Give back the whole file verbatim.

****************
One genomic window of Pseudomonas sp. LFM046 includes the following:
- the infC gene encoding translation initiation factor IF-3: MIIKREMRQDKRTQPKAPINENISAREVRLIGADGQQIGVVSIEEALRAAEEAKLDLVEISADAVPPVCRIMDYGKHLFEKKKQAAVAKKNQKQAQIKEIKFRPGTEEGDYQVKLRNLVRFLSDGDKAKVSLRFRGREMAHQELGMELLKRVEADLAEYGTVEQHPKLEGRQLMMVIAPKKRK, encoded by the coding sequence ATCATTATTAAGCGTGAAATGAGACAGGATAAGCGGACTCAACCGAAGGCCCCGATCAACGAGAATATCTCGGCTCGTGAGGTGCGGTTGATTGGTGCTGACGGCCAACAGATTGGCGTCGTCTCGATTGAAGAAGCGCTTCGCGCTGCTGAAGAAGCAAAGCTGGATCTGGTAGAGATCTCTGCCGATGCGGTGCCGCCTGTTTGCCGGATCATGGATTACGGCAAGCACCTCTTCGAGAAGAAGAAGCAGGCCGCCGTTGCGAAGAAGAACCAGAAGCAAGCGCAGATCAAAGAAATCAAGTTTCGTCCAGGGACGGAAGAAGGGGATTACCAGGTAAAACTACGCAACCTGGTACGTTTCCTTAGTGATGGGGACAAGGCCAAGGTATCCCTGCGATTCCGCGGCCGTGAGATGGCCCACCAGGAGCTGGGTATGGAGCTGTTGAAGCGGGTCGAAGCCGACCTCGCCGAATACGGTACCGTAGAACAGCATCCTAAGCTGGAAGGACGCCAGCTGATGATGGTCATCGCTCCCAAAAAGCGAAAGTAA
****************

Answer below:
One genomic window of Pseudomonas sp. LFM046 includes the following:
- the infC gene encoding translation initiation factor IF-3: MIIKREMRQDKRTQPKAPINENISAREVRLIGADGQQIGVVSIEEALRAAEEAKLDLVEISADAVPPVCRIMDYGKHLFEKKKQAAVAKKNQKQAQIKEIKFRPGTEEGDYQVKLRNLVRFLSDGDKAKVSLRFRGREMAHQELGMELLKRVEADLAEYGTVEQHPKLEGRQLMMVIAPKKRK, encoded by the coding sequence ATCATTATTAAGCGTGAAATGAGACAGGATAAGCGGACTCAACCGAAGGCCCCGATCAACGAGAATATCTCGGCTCGTGAGGTGCGGTTGATTGGTGCTGACGGCCAACAGATTGGCGTCGTCTCGATTGAAGAAGCGCTTCGCGCTGCTGAAGAAGCAAAGCTGGATCTGGTAGAGATCTCTGCCGATGCGGTGCCGCCTGTTTGCCGGATCATGGATTACGGCAAGCACCTCTTCGAGAAGAAGAAGCAGGCCGCCGTTGCGAAGAAGAACCAGAAGCAAGCGCAGATCAAAGAAATCAAGTTTCGTCCAGGGACGGAAGAAGGGGATTACCAGGTAAAACTACGCAACCTGGTACGTTTCCTTAGTGATGGGGACAAGGCCAAGGTATCCCTGCGATTCCGCGGCCGTGAGATGGCCCACCAGGAGCTGGGTATGGAGCTGTTGAAGCGGGTCGAAGCCGACCTCGCCGAATACGGTACCGTAGAACAGCATCCTAAGCTGGAAGGACGCCAGCTGATGATGGTCATCGCTCCCAAAAAGCGAAAGTAA